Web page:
Are all your artworks closely connected to personal feelings?
For my retrospective in Centre Pompidou, instead of using my own image, I preferred to use a public face. Therefore, I used Bruce Lee’s image with a mask to project how Asian men hide themselves. I respected Bruce Lee as a great hero as Jackson Pollock. Hence, I put these two images together and made an art-piece called Two Dragon.
As an artist, you never know what are audience’s true feelings. They are superficially polite. I am so curious why people could suddenly be interesting in one artwork. If I can figure out that 30 years earlier even though I could not control everything, a certain template for an artwork could sparkle the topic in the field (including gossips, critiques and so on).
I have not figured it out yet. It is not necessary for me anymore. Just let it be a mystery.
However, I don’t like the so-called “mysteriousness”. I am honest about my jealousness, disappointment and ego. My negative feelings and my darkness, open and expose myself. They are not only objectively presenting myself, but also specifically reflecting macro-social issues.
Among important moments in your life, how do you recognize your identity?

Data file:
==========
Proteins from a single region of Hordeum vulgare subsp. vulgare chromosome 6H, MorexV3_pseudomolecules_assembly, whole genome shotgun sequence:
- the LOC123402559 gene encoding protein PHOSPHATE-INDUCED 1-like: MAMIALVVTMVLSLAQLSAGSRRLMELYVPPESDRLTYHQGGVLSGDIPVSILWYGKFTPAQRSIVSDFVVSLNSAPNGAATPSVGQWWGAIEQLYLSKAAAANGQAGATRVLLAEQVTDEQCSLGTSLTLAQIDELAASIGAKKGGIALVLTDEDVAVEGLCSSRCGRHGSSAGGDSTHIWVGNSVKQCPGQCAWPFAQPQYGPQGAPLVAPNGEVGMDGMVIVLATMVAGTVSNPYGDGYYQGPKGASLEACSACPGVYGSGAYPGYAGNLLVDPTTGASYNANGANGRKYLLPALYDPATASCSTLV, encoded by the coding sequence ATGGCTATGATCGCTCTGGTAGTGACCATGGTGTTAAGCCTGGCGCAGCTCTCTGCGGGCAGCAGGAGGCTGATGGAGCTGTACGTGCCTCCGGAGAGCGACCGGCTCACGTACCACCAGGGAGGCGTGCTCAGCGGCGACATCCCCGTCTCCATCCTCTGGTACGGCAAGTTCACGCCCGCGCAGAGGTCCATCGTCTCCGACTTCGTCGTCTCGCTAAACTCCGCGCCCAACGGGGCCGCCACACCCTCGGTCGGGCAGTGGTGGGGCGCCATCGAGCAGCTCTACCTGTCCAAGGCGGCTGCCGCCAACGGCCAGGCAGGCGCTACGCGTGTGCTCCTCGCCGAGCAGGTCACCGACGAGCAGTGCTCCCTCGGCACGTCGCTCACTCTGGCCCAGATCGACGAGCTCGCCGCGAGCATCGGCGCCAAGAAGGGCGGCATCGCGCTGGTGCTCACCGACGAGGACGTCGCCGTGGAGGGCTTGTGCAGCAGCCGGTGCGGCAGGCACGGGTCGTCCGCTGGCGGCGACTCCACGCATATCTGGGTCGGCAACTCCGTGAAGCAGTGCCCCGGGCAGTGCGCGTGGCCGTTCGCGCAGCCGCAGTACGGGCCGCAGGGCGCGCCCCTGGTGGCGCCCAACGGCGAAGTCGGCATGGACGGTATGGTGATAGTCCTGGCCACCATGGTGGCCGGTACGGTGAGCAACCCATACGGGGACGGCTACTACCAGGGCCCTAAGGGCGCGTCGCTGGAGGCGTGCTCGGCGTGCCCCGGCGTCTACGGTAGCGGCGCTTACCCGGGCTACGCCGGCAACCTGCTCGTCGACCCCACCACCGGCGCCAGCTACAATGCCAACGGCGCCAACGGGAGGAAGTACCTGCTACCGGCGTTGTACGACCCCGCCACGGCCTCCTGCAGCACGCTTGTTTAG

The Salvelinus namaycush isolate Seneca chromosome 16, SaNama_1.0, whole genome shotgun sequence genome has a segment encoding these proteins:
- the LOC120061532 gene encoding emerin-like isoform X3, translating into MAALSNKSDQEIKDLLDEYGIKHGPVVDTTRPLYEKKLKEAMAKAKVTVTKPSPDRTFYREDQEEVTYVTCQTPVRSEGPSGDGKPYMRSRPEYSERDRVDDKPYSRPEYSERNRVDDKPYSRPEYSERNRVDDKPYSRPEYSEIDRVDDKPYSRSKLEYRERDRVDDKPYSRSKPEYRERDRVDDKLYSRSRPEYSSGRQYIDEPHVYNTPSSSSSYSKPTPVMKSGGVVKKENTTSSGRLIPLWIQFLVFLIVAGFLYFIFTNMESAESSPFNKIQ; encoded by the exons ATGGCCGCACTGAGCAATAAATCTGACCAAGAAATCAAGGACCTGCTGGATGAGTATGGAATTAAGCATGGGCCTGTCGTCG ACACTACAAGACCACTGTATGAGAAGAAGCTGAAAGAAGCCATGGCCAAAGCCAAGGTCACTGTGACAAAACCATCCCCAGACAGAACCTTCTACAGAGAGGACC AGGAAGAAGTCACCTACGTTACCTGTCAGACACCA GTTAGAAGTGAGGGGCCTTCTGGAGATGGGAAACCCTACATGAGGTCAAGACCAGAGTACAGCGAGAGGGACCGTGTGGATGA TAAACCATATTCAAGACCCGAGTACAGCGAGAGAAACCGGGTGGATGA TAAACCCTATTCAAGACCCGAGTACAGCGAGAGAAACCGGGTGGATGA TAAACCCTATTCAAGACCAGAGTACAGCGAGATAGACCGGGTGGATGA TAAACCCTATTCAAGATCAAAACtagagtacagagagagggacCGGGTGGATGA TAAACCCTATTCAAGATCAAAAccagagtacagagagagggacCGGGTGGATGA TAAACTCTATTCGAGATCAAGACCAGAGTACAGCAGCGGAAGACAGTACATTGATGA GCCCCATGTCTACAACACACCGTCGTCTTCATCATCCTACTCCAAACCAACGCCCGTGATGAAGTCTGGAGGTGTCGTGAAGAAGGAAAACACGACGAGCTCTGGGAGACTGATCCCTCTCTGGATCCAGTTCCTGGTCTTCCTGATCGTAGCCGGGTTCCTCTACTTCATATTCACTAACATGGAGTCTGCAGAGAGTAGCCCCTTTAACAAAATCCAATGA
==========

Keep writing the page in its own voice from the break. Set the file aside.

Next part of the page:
Everyone’s identity is not simplex. It changes. According to my research in philosophy, the society need education to stabilize it. One part of it need the church or institutions to consummate it. This value could be naturally and reasonably presented, but in facts, it has strong hierarchy system which is one of the most important things I learned from philosophy.
You have been separated with your mother and siblings for 30 years since your birth in 1943 in Henry Alleyway in Chengdu. You haven’t returned to your homeland before 1979. That story only be memorized in your artworks until 2007, including the story in the 1950s for your refuge period in Hong Kong, which only started to be written down in 2011. I am curious how you handling these things in your mind and how they become parts of your creations?
It is so dramatical about my story leaving China. Someone tell me that I have been talking about it 40 years earlier but I haven’t painted it before. I always say I am lack of imaginations that all my inspirations are from books or from others.